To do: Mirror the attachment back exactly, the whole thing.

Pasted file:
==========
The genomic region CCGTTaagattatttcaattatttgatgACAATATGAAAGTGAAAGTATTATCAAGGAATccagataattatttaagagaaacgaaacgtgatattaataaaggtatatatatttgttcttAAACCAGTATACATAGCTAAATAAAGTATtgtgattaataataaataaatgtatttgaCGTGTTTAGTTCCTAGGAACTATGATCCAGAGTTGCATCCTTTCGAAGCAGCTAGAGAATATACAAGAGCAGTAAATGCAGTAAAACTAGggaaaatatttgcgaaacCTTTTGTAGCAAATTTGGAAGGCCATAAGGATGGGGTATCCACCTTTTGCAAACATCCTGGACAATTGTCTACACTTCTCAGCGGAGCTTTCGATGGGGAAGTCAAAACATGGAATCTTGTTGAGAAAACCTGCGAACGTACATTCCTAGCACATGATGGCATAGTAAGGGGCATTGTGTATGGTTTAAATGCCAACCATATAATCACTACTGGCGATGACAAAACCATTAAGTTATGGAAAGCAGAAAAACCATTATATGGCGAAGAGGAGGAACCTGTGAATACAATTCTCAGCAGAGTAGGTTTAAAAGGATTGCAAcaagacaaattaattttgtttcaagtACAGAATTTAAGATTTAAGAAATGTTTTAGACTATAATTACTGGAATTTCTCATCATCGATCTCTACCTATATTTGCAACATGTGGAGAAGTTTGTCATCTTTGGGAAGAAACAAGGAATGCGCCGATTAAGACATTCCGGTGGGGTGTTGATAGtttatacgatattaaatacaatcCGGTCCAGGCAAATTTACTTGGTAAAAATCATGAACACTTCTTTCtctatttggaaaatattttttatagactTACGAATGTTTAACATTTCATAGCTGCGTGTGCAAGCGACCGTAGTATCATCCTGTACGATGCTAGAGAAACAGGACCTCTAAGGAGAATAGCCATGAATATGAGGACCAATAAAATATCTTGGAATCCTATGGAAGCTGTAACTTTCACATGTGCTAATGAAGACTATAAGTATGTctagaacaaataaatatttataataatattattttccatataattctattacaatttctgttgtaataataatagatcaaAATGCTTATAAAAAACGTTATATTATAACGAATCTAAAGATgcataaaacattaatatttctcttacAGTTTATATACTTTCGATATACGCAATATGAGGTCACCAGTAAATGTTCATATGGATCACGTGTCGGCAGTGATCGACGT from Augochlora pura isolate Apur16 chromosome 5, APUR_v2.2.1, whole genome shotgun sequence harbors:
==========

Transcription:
The genomic region CCGTTaagattatttcaattatttgatgACAATATGAAAGTGAAAGTATTATCAAGGAATccagataattatttaagagaaacgaaacgtgatattaataaaggtatatatatttgttcttAAACCAGTATACATAGCTAAATAAAGTATtgtgattaataataaataaatgtatttgaCGTGTTTAGTTCCTAGGAACTATGATCCAGAGTTGCATCCTTTCGAAGCAGCTAGAGAATATACAAGAGCAGTAAATGCAGTAAAACTAGggaaaatatttgcgaaacCTTTTGTAGCAAATTTGGAAGGCCATAAGGATGGGGTATCCACCTTTTGCAAACATCCTGGACAATTGTCTACACTTCTCAGCGGAGCTTTCGATGGGGAAGTCAAAACATGGAATCTTGTTGAGAAAACCTGCGAACGTACATTCCTAGCACATGATGGCATAGTAAGGGGCATTGTGTATGGTTTAAATGCCAACCATATAATCACTACTGGCGATGACAAAACCATTAAGTTATGGAAAGCAGAAAAACCATTATATGGCGAAGAGGAGGAACCTGTGAATACAATTCTCAGCAGAGTAGGTTTAAAAGGATTGCAAcaagacaaattaattttgtttcaagtACAGAATTTAAGATTTAAGAAATGTTTTAGACTATAATTACTGGAATTTCTCATCATCGATCTCTACCTATATTTGCAACATGTGGAGAAGTTTGTCATCTTTGGGAAGAAACAAGGAATGCGCCGATTAAGACATTCCGGTGGGGTGTTGATAGtttatacgatattaaatacaatcCGGTCCAGGCAAATTTACTTGGTAAAAATCATGAACACTTCTTTCtctatttggaaaatattttttatagactTACGAATGTTTAACATTTCATAGCTGCGTGTGCAAGCGACCGTAGTATCATCCTGTACGATGCTAGAGAAACAGGACCTCTAAGGAGAATAGCCATGAATATGAGGACCAATAAAATATCTTGGAATCCTATGGAAGCTGTAACTTTCACATGTGCTAATGAAGACTATAAGTATGTctagaacaaataaatatttataataatattattttccatataattctattacaatttctgttgtaataataatagatcaaAATGCTTATAAAAAACGTTATATTATAACGAATCTAAAGATgcataaaacattaatatttctcttacAGTTTATATACTTTCGATATACGCAATATGAGGTCACCAGTAAATGTTCATATGGATCACGTGTCGGCAGTGATCGACGT from Augochlora pura isolate Apur16 chromosome 5, APUR_v2.2.1, whole genome shotgun sequence harbors: